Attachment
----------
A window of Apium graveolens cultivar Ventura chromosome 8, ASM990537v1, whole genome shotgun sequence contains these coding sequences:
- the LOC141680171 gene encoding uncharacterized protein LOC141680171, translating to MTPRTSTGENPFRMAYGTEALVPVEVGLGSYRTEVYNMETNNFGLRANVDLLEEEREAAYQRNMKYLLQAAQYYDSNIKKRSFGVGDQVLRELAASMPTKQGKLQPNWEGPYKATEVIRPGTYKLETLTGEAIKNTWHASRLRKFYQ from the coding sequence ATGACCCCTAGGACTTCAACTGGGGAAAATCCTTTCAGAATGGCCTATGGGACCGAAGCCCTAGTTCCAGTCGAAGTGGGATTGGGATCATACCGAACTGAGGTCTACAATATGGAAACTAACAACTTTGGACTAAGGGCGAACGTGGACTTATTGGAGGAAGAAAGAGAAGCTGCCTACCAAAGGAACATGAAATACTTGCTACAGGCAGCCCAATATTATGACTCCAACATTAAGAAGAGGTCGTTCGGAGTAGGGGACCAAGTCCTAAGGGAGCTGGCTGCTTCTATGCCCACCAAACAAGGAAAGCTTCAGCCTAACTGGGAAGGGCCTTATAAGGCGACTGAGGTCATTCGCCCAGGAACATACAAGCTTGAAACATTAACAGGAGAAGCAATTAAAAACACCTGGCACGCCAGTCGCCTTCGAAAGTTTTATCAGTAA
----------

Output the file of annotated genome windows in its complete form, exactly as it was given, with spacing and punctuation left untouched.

A window of Apium graveolens cultivar Ventura chromosome 8, ASM990537v1, whole genome shotgun sequence contains these coding sequences:
- the LOC141680171 gene encoding uncharacterized protein LOC141680171, translating to MTPRTSTGENPFRMAYGTEALVPVEVGLGSYRTEVYNMETNNFGLRANVDLLEEEREAAYQRNMKYLLQAAQYYDSNIKKRSFGVGDQVLRELAASMPTKQGKLQPNWEGPYKATEVIRPGTYKLETLTGEAIKNTWHASRLRKFYQ from the coding sequence ATGACCCCTAGGACTTCAACTGGGGAAAATCCTTTCAGAATGGCCTATGGGACCGAAGCCCTAGTTCCAGTCGAAGTGGGATTGGGATCATACCGAACTGAGGTCTACAATATGGAAACTAACAACTTTGGACTAAGGGCGAACGTGGACTTATTGGAGGAAGAAAGAGAAGCTGCCTACCAAAGGAACATGAAATACTTGCTACAGGCAGCCCAATATTATGACTCCAACATTAAGAAGAGGTCGTTCGGAGTAGGGGACCAAGTCCTAAGGGAGCTGGCTGCTTCTATGCCCACCAAACAAGGAAAGCTTCAGCCTAACTGGGAAGGGCCTTATAAGGCGACTGAGGTCATTCGCCCAGGAACATACAAGCTTGAAACATTAACAGGAGAAGCAATTAAAAACACCTGGCACGCCAGTCGCCTTCGAAAGTTTTATCAGTAA